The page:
First our own minister of international relations played the “diplomatic immunity” card as the reason her bag shouldn't be subjected to security checks, and now Dominique Strauss-Kahn is citing it as the reason why his civil rape case should be dropped. But what exactly does diplomatic immunity entail? By REBECCA DAVIS.
The concept of diplomatic immunity dates back to the use of messengers in ancient times to carry messages between settlements. For them to perform their tasks, messengers needed to be able to move back and forth without fear of harm – that old “don’t shoot the messenger” principle. The practice was codified by the Vienna Convention on Diplomatic Relations of 1961 and the Vienna Convention on Consular Relations of 1963, and the rest is history.
What’s important to realise about diplomatic immunity is that it is not designed to give diplomats special privileges, but to enable them to do their jobs properly. This is particularly vital during periods of strained relations between two countries to ensure the individuals’ protection. There are distinct limits to the principle: if you commit a crime unrelated to your diplomatic role, your home government is likely to whip that rug from under your feet faster than you can whisper, “but I’m a diplomat”. Sometimes it’s a grey area, though – the American consul general to Russia was involved in a car accident in 1998 that left a young man disabled. The US Court of Appeals ruled that he could not be sued civilly because he was using his vehicle for a diplomatic mission at the time.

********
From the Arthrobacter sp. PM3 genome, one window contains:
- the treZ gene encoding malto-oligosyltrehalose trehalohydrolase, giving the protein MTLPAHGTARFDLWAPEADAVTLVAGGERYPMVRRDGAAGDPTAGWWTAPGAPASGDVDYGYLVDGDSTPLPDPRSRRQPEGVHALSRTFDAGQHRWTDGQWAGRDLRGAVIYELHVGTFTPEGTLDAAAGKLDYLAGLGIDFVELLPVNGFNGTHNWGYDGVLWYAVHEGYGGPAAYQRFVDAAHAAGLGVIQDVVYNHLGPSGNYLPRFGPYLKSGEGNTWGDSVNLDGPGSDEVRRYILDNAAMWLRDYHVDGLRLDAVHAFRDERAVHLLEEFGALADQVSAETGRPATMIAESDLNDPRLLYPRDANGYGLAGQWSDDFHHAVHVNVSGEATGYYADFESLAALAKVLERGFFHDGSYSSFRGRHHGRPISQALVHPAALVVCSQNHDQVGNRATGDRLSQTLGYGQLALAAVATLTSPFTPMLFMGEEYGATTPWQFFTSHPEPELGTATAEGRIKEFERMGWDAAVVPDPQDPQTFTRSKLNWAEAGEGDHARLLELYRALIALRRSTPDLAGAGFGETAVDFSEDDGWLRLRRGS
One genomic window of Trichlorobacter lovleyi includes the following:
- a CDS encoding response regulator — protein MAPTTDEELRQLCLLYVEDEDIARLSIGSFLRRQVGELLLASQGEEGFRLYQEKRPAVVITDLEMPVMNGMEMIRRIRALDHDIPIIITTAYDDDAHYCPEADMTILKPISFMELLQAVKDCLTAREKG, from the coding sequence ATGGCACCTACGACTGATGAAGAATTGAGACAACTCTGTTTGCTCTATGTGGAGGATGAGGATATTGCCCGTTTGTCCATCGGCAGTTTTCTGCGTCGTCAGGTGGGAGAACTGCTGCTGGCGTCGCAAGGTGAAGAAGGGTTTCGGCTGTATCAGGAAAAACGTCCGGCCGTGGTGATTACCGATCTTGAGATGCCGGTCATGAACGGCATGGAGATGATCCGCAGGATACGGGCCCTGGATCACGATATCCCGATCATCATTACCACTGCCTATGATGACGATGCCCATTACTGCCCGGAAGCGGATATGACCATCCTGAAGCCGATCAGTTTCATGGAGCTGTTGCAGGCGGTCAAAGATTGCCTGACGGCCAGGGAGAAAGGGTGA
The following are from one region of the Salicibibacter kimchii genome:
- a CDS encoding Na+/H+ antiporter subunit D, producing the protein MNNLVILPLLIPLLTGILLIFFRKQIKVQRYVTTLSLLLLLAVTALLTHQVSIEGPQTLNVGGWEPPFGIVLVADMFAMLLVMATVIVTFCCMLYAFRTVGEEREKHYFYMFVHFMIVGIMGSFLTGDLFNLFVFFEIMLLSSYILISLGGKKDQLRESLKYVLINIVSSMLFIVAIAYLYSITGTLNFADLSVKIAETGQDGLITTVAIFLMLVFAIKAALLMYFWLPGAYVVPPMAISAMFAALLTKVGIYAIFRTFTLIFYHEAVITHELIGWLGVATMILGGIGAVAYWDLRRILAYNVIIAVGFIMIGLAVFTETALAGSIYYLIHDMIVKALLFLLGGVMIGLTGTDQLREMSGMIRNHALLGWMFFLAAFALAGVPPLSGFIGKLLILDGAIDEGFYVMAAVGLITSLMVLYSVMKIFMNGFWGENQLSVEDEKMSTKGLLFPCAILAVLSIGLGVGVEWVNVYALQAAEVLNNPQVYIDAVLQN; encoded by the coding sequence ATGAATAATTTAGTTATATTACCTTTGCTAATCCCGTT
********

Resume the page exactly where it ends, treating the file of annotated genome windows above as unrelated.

In Strauss-Kahn’s case, lawyers for the rape plaintiff have dismissed his defence because they reject the idea that he qualifies as a diplomat. They’re right – diplomatic immunity is only for diplomats. DM
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